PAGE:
An RSS-Feed basically gives an Update about new and changed
Articles. Most Webpages, Blogs and News portals offer a RSS- or Atom Feed. Add any RSS-Feed
to your BlueSoybean Account,
and we will list all the updated articles for you. You can find out about Feeds by making a search and put
feed URL in your Account, or if you enter a Webpage, we try to find feeds for you. Also
we give some recommendations,
when your Newsfeed is empty.
With BlueSoybean no matter to how many Feeds you are Subscribed, you can always
go through your
new Articles super fast. Just Scroll down and we mark the articles you pass as seen. When you find
you want read, just click and it will open in a new Tab. When you get back to BlueSoybean, all the
haven't seen yet, will be there for you.
You can try it right here!
When you are using a Device with keyboard, we have keyboard shortcuts for
you: k or ↑ select the previous Article. j or ↓ select the next Article. o or →open selected Article in new Tab. rreload your Newsfeed e adds the selected Article to your Recommendations Feed. t opens the Tag Area of the selected Article. s opens the sharing area of the selected Article.
You can try it right here!
labelOrganise and easily find again interesting articles using Tags.
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By assigning Tags to Articles you find, you can organise your Articles. You
can even Turn your
tags into new RSS-Feeds other BlueSoybean- and RSS-Users can Subscribe to!
From each Articles share area, you can share Articles directly to Facebook, Whatsapp,
Telegram and LinkedIn. By Using the "Recommend" Button, you add an Article to your
recommendation RSS-Feed, which
can be subscribed to by other BlueSoybean Users (search for an E-Mail Address when adding new Sources) and any
other RSS-Feed user.
As of this past December, one of our favorite new features – Duolingo Stories – is available on Android!
Duolingo Stories are quirky, bite-sized tales that learners can read and listen to, all while checking their comprehension with intermittent questions. With Stories, you can improve your reading and listening skills through texts that are longer than the typical Duolingo lessons.
Stories initially launched as a web-only feature in 2017, and bringing them to mobile for both iOS and Android had long been on our roadmap. In this blog post, I will share our process and journey of bringing Stories to Android, including how we did it and the results we’ve seen.
In June 2018, as I completed my third year of college, I began my summer internship at Duolingo, where I got firsthand experience working on the Android app. Since I had never written a single line of Android code before that summer – ever – I knew it would be a challenging experience, but I was ready to dive in head first and start acquainting myself with new, large code bases in languages I had never seen before.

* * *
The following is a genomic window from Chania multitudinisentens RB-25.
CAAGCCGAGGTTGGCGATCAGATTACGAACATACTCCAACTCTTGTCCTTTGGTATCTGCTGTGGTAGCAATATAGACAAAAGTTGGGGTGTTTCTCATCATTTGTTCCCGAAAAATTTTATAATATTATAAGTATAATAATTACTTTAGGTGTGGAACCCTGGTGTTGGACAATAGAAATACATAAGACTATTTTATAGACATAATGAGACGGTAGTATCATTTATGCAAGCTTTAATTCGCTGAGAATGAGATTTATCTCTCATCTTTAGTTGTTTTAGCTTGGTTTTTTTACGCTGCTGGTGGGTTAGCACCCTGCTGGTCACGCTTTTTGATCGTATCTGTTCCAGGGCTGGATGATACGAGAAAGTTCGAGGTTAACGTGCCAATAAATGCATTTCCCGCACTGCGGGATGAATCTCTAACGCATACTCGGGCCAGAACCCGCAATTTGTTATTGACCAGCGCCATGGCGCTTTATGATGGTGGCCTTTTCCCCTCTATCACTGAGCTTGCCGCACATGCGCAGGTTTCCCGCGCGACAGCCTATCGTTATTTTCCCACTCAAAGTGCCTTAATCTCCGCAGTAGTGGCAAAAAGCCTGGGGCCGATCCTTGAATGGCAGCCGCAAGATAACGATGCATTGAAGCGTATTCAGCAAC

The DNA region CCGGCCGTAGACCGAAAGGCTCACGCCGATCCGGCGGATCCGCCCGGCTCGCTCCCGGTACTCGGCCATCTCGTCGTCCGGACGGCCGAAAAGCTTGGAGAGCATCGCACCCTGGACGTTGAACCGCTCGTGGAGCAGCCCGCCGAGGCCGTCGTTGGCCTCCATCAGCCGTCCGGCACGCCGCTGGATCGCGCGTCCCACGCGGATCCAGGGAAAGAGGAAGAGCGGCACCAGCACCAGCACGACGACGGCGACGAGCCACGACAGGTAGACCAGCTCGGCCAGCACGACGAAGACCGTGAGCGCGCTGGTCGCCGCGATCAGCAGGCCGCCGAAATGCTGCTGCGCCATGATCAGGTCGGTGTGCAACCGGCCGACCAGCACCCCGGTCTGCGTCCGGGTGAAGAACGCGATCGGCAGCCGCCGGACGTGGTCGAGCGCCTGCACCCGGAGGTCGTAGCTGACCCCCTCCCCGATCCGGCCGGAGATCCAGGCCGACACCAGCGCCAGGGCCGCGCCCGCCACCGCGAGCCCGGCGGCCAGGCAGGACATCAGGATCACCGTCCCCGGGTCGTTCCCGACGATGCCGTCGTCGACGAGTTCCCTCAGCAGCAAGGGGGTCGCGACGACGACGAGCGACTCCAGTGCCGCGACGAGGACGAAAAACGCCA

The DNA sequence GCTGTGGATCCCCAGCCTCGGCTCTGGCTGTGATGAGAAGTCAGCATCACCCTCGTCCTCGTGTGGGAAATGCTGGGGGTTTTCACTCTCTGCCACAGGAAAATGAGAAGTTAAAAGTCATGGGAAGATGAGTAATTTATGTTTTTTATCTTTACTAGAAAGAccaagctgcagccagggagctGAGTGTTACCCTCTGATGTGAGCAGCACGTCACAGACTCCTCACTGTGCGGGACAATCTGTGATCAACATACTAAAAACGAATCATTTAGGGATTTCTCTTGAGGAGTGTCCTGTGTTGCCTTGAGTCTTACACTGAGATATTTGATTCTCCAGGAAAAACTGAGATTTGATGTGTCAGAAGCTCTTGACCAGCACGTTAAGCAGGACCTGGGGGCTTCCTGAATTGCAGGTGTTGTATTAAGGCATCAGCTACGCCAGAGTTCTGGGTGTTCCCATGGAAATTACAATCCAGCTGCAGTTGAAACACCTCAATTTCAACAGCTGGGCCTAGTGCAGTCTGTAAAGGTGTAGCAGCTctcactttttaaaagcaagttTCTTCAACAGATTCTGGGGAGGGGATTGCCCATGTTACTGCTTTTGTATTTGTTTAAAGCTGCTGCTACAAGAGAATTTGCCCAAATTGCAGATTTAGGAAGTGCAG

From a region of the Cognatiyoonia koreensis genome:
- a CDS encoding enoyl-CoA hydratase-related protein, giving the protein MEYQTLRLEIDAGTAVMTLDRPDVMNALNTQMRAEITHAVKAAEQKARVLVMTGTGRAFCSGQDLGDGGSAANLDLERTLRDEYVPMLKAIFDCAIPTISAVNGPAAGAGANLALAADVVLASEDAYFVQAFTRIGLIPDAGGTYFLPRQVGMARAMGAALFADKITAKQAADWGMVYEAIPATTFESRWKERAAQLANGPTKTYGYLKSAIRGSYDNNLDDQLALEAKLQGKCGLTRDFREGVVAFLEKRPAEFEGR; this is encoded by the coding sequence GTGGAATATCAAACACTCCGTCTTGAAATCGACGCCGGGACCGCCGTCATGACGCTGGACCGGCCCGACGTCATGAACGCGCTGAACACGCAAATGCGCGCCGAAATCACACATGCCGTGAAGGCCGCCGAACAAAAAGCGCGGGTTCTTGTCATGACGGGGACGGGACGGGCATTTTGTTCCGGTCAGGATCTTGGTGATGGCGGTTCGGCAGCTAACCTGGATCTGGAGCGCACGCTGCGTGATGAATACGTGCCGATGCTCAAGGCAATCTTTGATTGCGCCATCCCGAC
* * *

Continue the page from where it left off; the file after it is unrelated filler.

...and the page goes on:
And dive in head first I did: my first project was “Super Duo,” an outfit that users can purchase for our mascot, Duo, to wear in the app. With support from my manager (and possibly a bit of luck), I managed to complete this task on the fourth day of my internship, and then saw the feature in the app by my second week at Duolingo.
After graduating in summer of 2019, I returned to Duolingo as a software engineer on Android, and my first project was to work on implementing Stories on Android.
Why we ...
We are always trying to make Duolingo a more effective learning tool. To do so, we first need to understand what our users are learning from Duolingo – and, more importantly, what they’re not learning. Our Learning Assessment team spends all of their time working on this problem. In this post, we will share our approach to measuring learning in the app, as well as some of the challenges that we face and how we are overcoming them.
Language learning is really complicated!
Learning a language requires mastering many different skills. For an activity as simple as ordering a cup of coffee, you have to be able to read the menu to decide what your options are, listen to the server greet you and ask you what you want ("Hi, how are you? What can I get you?"), and then prepare and say a response ("I’m fine, thanks. I’d like a large cappuccino, please"). The conversation can go on, but the point is: as a language learner, you need to learn a large number of words, learn how to put them together correctly, learn to understand what you read and hear, and learn the culturally-appropriate ways to speak to someone. We want Duolingo to teach you all the skills you need to communicate in a new language, so we work hard to ensure that we are measuring the effectiveness of Duolingo across all of these skills.
Duolingo vs. The Classroom
Historically, most language learning has happened in a classroom setting, where all students are taught at the same pace and come to the class with similar levels of prior knowledge. Learners on Duolingo, however, are very different! Because of the flexibility of our app, ...